September, Barghouti received 45%, Haniyeh 29%, and Abbas 20%.
If new legislative elections are held today with the participation of all
factions, 78% say they would participate in such elections. Of those who
would participate, 35% say they would vote for Hamas and 36% say they would
vote for Fateh, 10% would vote for all other third parties combined, and 20%
are undecided. Vote for Hamas in the Gaza Strip stands in this poll at 39%
and in the West Bank at 33%. Vote for Fateh in the Gaza Strip stands in this
poll at 38% and in the West Bank at 34%. These results indicate a sharp
increase in Hamas’ popularity compared to our September results when it
stood at 28% (31% in the Gaza Strip and 25% in the West Bank). By contrast,
Fateh’s popularity remained almost unchanged during the same period.
Only 49% of the public believe that the local elections that took place in
the West Bank last October were fair and 34% say they were not fair.
(2) Domestic Conditions:
Positive evaluation of conditions in the Gaza Strip rises sharply from 25%
three months ago to 43% in this poll while 33% say conditions are bad or
Similarly, positive evaluation of conditions in the West Bank rises sharply
from 19% three months ago to 35% in this poll while 36% say conditions are
bad or very bad.
Perception of corruption in PA institutions in the West Bank drops from 79%
in our previous poll three months ago to 74% in this poll. Perception of
corruption in the public institutions of Hamas’ Gaza government stands at
53% compared to 63% three months ago.
24% say there is, and 45% say there is to some extent, press freedom in the
West Bank. Similarly, 23% say there is, and 40% say there is to some extent,
press freedom in the Gaza Strip.
35% of the Palestinian public say people in the West Bank can criticize the
authority in the West Bank without fear. By contrast, 29% of the public say
people in the Gaza Strip can criticize the authorities in Gaza without fear.
These results indicate a decrease in the perception of freedom to criticize
authorities in the West Bank compared to results obtained three months ago
when it stood at 42%.
Perception of safety and security in the West Bank stands at 60% and in the
Gaza Strip at 70%. Three months ago these percentages stood at 64% in the
Gaza Strip and 56% in the West Bank.
Findings show that the percentage of Gazans who say they seek immigration to
other countries stands at 41%; in the West Bank, the percentage stands at
22%. Last September these percentages stood at 42% and 29% respectively.
Positive evaluation of the performance of the Haniyeh government rises
sharply from 35% three months ago to 56% in this poll and positive
evaluation of the performance of the Fayyad government increases from 22% to
34% during the same period.
Percentage of satisfaction with the performance of President Abbas stands at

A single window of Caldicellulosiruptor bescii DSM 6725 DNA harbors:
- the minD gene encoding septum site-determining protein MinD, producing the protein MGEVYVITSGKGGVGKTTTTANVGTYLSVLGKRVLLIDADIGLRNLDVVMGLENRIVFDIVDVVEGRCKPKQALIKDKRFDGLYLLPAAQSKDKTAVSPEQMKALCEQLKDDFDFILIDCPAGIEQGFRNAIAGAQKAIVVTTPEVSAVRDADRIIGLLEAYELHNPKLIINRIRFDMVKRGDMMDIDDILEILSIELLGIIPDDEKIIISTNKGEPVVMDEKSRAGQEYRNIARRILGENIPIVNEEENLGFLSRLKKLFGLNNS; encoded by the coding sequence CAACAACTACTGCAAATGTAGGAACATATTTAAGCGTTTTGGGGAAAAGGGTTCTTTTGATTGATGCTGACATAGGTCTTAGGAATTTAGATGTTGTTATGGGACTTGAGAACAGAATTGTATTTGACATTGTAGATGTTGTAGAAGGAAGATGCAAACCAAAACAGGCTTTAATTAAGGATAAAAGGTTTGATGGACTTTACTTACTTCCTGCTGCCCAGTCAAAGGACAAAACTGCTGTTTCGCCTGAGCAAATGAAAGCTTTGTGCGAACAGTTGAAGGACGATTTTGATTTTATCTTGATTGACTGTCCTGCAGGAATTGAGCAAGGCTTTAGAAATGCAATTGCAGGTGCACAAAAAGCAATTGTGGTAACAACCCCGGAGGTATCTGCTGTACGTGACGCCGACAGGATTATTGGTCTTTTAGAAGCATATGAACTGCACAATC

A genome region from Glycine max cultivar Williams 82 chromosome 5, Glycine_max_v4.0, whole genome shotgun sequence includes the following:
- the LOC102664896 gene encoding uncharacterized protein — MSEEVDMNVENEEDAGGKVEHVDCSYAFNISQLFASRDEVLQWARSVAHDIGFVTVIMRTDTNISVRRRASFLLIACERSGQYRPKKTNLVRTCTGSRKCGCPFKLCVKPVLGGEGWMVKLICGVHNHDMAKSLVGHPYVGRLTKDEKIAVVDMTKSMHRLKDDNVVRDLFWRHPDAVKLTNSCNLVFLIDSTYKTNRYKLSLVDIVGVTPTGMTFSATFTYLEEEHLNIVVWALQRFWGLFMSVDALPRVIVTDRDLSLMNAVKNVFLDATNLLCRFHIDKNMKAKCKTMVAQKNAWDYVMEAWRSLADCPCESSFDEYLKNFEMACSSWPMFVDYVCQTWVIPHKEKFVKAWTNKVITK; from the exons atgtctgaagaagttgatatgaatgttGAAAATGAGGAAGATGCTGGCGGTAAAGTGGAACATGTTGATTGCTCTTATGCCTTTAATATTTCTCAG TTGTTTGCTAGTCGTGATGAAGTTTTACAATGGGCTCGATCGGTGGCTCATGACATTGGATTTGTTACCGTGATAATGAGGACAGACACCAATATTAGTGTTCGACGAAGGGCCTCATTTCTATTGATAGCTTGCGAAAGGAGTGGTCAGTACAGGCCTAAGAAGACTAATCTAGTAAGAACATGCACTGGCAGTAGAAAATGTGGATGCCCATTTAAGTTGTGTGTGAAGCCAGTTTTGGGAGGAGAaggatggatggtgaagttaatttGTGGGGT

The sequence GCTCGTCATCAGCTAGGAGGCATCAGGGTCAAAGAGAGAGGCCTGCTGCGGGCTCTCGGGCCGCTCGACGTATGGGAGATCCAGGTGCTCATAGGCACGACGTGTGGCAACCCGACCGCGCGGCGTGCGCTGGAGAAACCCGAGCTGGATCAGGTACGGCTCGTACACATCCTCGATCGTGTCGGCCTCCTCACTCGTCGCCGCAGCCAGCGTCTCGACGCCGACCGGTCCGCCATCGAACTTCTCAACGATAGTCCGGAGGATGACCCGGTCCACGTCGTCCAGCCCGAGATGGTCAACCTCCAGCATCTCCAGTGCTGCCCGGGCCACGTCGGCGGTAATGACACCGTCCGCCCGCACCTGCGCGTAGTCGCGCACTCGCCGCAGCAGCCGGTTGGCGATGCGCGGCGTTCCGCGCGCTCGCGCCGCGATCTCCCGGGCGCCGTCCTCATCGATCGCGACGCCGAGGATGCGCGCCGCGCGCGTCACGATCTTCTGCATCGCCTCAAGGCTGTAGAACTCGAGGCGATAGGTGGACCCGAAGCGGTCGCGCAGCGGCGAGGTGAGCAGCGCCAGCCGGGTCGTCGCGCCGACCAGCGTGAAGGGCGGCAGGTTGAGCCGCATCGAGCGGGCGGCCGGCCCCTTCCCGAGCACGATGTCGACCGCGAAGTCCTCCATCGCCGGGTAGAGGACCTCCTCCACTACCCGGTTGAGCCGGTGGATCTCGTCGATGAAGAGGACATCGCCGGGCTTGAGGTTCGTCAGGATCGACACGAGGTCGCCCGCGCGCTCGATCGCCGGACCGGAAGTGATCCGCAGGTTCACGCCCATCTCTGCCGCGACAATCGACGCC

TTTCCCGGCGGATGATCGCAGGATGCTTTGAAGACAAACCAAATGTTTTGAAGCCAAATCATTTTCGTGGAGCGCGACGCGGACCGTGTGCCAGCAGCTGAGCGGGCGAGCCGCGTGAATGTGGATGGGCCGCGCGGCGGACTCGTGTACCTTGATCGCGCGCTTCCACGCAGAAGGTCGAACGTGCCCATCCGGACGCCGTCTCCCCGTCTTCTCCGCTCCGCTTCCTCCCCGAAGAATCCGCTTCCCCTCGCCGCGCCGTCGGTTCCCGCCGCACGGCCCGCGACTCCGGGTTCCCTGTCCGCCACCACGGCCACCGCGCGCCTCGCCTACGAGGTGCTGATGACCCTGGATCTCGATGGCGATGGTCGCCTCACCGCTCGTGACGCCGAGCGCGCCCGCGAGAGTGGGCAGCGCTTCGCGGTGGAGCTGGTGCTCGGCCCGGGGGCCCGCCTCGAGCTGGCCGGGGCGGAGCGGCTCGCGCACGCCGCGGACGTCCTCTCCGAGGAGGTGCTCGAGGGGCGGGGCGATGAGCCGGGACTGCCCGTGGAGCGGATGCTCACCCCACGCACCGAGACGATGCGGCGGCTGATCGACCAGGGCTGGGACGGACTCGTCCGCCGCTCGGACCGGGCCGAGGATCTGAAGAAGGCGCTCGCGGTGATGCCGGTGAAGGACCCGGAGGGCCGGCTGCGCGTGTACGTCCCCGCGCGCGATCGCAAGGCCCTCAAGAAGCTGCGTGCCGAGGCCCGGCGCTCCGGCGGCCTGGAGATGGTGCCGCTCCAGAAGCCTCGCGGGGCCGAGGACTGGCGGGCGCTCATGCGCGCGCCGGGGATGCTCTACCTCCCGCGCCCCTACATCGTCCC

54% while 44% say they are dissatisfied with his performance. Three months
ago, satisfaction with Abbas stood at 46%.
In light of the resumption of the dialogue between Fateh and Hamas, 39% say
they expect unity between the West Bank and the Gaza Strip to be restored in
the near future, 40% believe that unity will be restored but only after a
long time, and only 18% say unity will never be restored and that two
separate entities will be established in the West Bank and the Gaza Strip.
In our September poll, the largest percentage (42%) said that unity will
never be restored and two separate entities will be established; only 14%
said unity will be restored in the near future. The current percentage of
optimism regarding reconciliation and restoration of unity is the highest
since separation. At that time, a percentage of 29% believed that unity will
be restored within months while 22% said separation will become permanent.
(4) Most vital Palestinian goals and the main problems confronting
44% believe that the first most vital Palestinian goal should be to end
Israeli occupation in the areas occupied in 1967 and build a Palestinian
state in the West Bank and the Gaza Strip with East Jerusalem as its
capital. By contrast, 33% believe the first most vital goal should be to
obtain the right of return of refugees to their 1948 towns and villages, 14%
believe that it should be to build a pious or moral individual and a
religious society, one that applies all Islamic teachings, and 9% believe
that the first and most vital goal should be to establish a democratic
political system that respects freedoms and rights of Palestinians.
The most serious problem confronting Palestinian society today is the spread
of poverty and unemployment in the eyes of 27% of the public while 25%
believe the most serious problem is the continuation of occupation and
settlement activities, another 25% say it is the absence of national unity
due to the West Bank-Gaza Strip split, 15% believe the most serious problem
is corruption in some public institutions, and 6% believe it is the siege
and the closure of the Gaza border crossings.
* This survey was conducted with the support of the Konrad Adenauer Stiftung